The idea with gene-editing in animals such as cattle is to explore new approaches to cattle breeding and also to explore basic biology. It’s also a way to learn more from mammals with a longer gestation time than mice.

For others, this work might offer insight—down the line—how one might or definitely might not apply germline gene-editing to humans. The case of germline gene editing, the offerings of designer babies definitely are ethically dubious and scientifically it over promises.

 Alison van Eenennaam

I can’t think of a single trait, beyond a recessive lethal condition, in terms of designer babies, I‘m not sure what traits we have that level of understanding of. Maybe eye color. Maybe

Even in livestock I can come up with a handful of genes that you might edit. But I certainly  can’t come up with 100 even with all our sequence data. These traits are not single gene traits, they’re not Mendelian. The only Mendelian traits are recessive autosomal


The idea He Jiankui had was to confer immunity to HIV by editing the CCR-5 gene. And one wonders if some might think perhaps one could edit the ACE-2 receptor. That’s the receptor that SARS-CoV-2 latches onto on cells. This is the virus that causes COVID-19. Might someone try to edit in immunity to COVID-19. Lots of issues there. And it’s likely SARS-CoV-2 can find other ways into the cell. Alison van Eenennaam finds this concept of editing the ACE-2 gene to confer immunity scientifically questionable.

Alison van Eenennaam

You can vaccinate them, too.


Yes, now we can.

Alison van Eenennaam [34:10]

I must admit, I haven’t followed what he did. What we do in livestock is so fundamentally different to me in terms of ethical issues. To conflate the two is a slippery pathway in my opinion. We’re growing these animals to kill and eat. That is their function in the world. The minute you start anthropomorphizing. How long is Cosmo gona live. Until he produces semen. So I will never get longevity information on him because we don’t keep farm animals for the term of their natural lives. There’s fundamental differences in terms of the role in food animals versus human editing.


Beyond the role of food animals, there is the possibility of using cattle to explore various types of questions in reproductive medicine. Just in terms of approaches, human reproductive medicine labs use similar equipment to a lab like the lab of Alison van Eenennaam. 

 Alison van Eenennaam

In some ways cattle work are quite analogous in terms of fertility clinic work what people do for embryo transfer into a female. Versus mice where you’re ding different things.

We just go and get slaughter house ovaries, that’s the source of our oocytes. We don’t care who the mother is, we just want viable eggs.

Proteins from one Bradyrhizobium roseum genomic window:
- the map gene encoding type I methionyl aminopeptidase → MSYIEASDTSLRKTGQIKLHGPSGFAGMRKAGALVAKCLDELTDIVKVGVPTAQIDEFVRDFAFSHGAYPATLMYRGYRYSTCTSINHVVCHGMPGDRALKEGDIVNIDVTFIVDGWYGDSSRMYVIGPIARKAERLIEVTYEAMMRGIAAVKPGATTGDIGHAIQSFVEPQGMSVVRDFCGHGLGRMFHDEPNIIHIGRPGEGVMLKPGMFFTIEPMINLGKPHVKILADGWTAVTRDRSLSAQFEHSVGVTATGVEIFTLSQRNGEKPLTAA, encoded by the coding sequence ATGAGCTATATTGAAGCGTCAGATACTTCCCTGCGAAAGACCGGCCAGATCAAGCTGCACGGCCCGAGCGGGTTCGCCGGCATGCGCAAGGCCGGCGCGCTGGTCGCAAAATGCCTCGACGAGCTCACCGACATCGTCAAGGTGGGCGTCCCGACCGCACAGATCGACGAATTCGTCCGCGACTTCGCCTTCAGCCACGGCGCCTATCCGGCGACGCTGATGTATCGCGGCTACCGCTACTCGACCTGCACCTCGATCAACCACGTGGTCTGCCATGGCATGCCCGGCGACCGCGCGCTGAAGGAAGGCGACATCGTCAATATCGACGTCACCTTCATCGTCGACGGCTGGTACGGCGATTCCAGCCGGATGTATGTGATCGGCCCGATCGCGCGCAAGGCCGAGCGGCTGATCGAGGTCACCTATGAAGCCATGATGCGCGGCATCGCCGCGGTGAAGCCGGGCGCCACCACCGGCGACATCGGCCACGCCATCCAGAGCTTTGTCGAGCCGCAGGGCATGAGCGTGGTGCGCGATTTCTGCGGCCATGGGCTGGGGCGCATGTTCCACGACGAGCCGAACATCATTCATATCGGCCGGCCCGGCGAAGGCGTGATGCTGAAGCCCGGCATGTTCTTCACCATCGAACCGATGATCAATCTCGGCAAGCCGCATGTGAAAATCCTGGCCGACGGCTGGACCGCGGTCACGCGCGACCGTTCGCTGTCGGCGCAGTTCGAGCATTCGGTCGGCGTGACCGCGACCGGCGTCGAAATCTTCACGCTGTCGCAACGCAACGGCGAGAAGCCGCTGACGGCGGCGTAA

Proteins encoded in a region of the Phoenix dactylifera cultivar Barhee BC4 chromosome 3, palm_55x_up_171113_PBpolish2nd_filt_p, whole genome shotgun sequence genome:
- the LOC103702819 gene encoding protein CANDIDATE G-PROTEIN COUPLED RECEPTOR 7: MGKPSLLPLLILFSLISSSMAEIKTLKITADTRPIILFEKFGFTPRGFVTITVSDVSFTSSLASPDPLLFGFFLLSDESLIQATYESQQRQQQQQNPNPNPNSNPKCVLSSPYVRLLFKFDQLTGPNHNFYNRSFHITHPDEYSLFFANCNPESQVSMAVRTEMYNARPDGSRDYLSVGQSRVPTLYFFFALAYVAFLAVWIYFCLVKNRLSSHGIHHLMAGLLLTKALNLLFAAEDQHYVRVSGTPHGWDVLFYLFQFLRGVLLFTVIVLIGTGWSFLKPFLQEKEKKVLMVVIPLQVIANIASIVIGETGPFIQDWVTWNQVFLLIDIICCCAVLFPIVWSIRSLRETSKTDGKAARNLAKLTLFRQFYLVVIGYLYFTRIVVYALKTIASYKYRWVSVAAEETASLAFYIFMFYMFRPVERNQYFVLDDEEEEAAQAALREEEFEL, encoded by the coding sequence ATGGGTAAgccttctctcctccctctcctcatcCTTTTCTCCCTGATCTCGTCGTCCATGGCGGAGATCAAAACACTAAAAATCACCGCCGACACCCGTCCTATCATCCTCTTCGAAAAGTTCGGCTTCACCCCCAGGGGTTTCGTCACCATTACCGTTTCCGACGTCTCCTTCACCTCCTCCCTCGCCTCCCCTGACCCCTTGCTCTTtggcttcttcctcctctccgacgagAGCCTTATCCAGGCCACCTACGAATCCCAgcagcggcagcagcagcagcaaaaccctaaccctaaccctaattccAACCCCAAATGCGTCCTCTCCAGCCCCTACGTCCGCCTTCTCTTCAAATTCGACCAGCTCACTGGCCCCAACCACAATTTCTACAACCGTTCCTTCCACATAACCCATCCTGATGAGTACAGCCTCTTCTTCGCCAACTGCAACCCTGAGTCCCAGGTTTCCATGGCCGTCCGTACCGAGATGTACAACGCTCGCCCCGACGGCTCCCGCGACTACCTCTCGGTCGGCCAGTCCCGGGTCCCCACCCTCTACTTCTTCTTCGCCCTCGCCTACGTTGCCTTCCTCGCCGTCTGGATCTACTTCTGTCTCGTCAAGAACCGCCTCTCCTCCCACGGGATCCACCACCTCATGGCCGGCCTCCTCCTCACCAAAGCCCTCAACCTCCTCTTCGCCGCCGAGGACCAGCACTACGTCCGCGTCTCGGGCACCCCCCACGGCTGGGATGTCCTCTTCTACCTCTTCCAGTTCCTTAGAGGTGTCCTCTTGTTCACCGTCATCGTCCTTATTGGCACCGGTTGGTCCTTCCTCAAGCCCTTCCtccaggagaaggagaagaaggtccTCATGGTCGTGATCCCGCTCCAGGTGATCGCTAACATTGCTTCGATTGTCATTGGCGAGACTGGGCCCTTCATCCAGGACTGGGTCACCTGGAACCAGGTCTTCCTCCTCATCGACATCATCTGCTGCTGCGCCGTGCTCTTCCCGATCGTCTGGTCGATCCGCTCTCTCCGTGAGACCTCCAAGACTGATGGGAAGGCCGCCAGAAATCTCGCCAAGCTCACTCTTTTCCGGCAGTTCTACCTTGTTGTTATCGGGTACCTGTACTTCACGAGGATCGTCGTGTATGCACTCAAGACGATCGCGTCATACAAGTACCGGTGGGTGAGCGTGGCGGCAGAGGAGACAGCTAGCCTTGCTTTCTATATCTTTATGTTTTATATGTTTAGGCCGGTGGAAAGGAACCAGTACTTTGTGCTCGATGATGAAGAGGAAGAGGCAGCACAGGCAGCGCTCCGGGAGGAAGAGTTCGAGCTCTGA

Versus in a human fertility clinic obviously it’s that lady’s eggs or whoever is trying to get pregnant. There’s a fundamental difference. And if we produce 400 and throw away 390 I don’t really care. Whereas every is precious in a human IVF lab .

 But in terms of the equipment we use, we order from the same companies. We have to sign a thing and say we are not doing human work: they want you to verify that this is not being used for human applications.


With Cosmo the gene-edited bull, the scientists did a lot of sequencing of samples to look through the genome of the zygote. Cosmo has no ‘wild type’ cells, he is not genetically mosaic. Alison van Eenennaam explains what his gene-edited genome reveals.

Alison van Eenennaam [36.44]

No, he has no wild type cells. We did whole genome sequence and PacBio runs. 80x coverage x three, so that’s really high density coverage. There were 11 reads of wild type, and my bioinformatician said that’s just fluff in the air , not legit. He’s biallelic, both chromosomes 17 were cut. He’s what is called a compound heterozygote, the mutations are different on the two alleles, the two homologs. One is a 24-basepair insertion,  an indel, it’s a typical NHEJ repair, like the “ OMG my chromosome was cut, I need to stick it back together.’ That’s what’s typically called an indel, in this case an ‘in.’ The other one is the one that got the SRY-GFP, but it got it in multiple copies and it also got a copy of the backbone. So there’s that.

There’s 80 million reads of the 24 base pair insertion and 80 million of the big guy, which I think ended up being 36 kilobases long in which various orientations. Two of them came together forward forward reverse reverse, it’s an inverted repeat and it looks like there was a kind of recombination after the original insertion. Some of the daughter cells from the original insertion have a smaller insertion that is missing 4 copies. The inverted repeat looks like it looped out. Those cells, a subset, maybe 5% of that subset got that, and all of the other junctions are exactly the same. That’s why I think it’s the daughter of a recombination rather than a separate editing event because the sequences are perfect everywhere except where this thing looped out.